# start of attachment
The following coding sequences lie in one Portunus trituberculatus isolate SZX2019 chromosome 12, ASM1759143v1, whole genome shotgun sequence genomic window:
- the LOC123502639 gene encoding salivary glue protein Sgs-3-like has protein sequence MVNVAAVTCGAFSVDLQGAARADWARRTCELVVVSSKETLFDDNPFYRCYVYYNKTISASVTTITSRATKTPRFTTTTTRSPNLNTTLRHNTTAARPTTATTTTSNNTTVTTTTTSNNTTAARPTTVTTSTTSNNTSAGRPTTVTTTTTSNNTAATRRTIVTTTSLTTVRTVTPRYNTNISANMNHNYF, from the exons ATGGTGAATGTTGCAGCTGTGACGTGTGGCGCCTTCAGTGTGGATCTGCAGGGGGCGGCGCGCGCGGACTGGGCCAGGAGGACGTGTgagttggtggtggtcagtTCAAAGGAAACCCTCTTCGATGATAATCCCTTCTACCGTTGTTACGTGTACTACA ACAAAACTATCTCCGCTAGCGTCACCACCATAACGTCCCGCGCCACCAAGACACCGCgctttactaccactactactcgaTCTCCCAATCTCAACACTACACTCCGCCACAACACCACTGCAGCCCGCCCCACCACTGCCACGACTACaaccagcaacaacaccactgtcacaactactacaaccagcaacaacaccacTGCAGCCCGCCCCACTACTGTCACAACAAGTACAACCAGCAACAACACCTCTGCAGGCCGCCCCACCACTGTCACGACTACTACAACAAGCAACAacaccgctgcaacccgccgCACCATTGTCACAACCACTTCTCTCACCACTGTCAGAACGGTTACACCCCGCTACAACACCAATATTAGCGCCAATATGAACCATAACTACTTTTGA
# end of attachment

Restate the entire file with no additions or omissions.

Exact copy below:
The following coding sequences lie in one Portunus trituberculatus isolate SZX2019 chromosome 12, ASM1759143v1, whole genome shotgun sequence genomic window:
- the LOC123502639 gene encoding salivary glue protein Sgs-3-like has protein sequence MVNVAAVTCGAFSVDLQGAARADWARRTCELVVVSSKETLFDDNPFYRCYVYYNKTISASVTTITSRATKTPRFTTTTTRSPNLNTTLRHNTTAARPTTATTTTSNNTTVTTTTTSNNTTAARPTTVTTSTTSNNTSAGRPTTVTTTTTSNNTAATRRTIVTTTSLTTVRTVTPRYNTNISANMNHNYF, from the exons ATGGTGAATGTTGCAGCTGTGACGTGTGGCGCCTTCAGTGTGGATCTGCAGGGGGCGGCGCGCGCGGACTGGGCCAGGAGGACGTGTgagttggtggtggtcagtTCAAAGGAAACCCTCTTCGATGATAATCCCTTCTACCGTTGTTACGTGTACTACA ACAAAACTATCTCCGCTAGCGTCACCACCATAACGTCCCGCGCCACCAAGACACCGCgctttactaccactactactcgaTCTCCCAATCTCAACACTACACTCCGCCACAACACCACTGCAGCCCGCCCCACCACTGCCACGACTACaaccagcaacaacaccactgtcacaactactacaaccagcaacaacaccacTGCAGCCCGCCCCACTACTGTCACAACAAGTACAACCAGCAACAACACCTCTGCAGGCCGCCCCACCACTGTCACGACTACTACAACAAGCAACAacaccgctgcaacccgccgCACCATTGTCACAACCACTTCTCTCACCACTGTCAGAACGGTTACACCCCGCTACAACACCAATATTAGCGCCAATATGAACCATAACTACTTTTGA